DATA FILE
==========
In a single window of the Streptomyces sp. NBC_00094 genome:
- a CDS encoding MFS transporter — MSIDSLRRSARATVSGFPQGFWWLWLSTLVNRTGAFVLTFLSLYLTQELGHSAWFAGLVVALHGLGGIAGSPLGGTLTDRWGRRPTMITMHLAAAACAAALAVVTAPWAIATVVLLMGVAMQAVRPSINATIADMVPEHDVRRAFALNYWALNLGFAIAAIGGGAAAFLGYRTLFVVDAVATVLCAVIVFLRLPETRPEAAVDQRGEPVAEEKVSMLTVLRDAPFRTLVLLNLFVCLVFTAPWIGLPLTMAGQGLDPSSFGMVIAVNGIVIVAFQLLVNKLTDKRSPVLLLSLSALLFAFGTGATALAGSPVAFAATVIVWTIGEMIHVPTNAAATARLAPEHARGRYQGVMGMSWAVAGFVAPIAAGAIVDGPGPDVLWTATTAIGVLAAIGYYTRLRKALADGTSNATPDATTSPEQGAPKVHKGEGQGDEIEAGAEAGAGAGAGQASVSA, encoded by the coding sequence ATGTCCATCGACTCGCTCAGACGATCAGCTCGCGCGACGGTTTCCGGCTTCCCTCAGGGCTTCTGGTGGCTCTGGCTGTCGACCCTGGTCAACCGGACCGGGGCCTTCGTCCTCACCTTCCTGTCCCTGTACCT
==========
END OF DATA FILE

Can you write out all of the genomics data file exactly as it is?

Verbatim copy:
In a single window of the Streptomyces sp. NBC_00094 genome:
- a CDS encoding MFS transporter — MSIDSLRRSARATVSGFPQGFWWLWLSTLVNRTGAFVLTFLSLYLTQELGHSAWFAGLVVALHGLGGIAGSPLGGTLTDRWGRRPTMITMHLAAAACAAALAVVTAPWAIATVVLLMGVAMQAVRPSINATIADMVPEHDVRRAFALNYWALNLGFAIAAIGGGAAAFLGYRTLFVVDAVATVLCAVIVFLRLPETRPEAAVDQRGEPVAEEKVSMLTVLRDAPFRTLVLLNLFVCLVFTAPWIGLPLTMAGQGLDPSSFGMVIAVNGIVIVAFQLLVNKLTDKRSPVLLLSLSALLFAFGTGATALAGSPVAFAATVIVWTIGEMIHVPTNAAATARLAPEHARGRYQGVMGMSWAVAGFVAPIAAGAIVDGPGPDVLWTATTAIGVLAAIGYYTRLRKALADGTSNATPDATTSPEQGAPKVHKGEGQGDEIEAGAEAGAGAGAGQASVSA, encoded by the coding sequence ATGTCCATCGACTCGCTCAGACGATCAGCTCGCGCGACGGTTTCCGGCTTCCCTCAGGGCTTCTGGTGGCTCTGGCTGTCGACCCTGGTCAACCGGACCGGGGCCTTCGTCCTCACCTTCCTGTCCCTGTACCT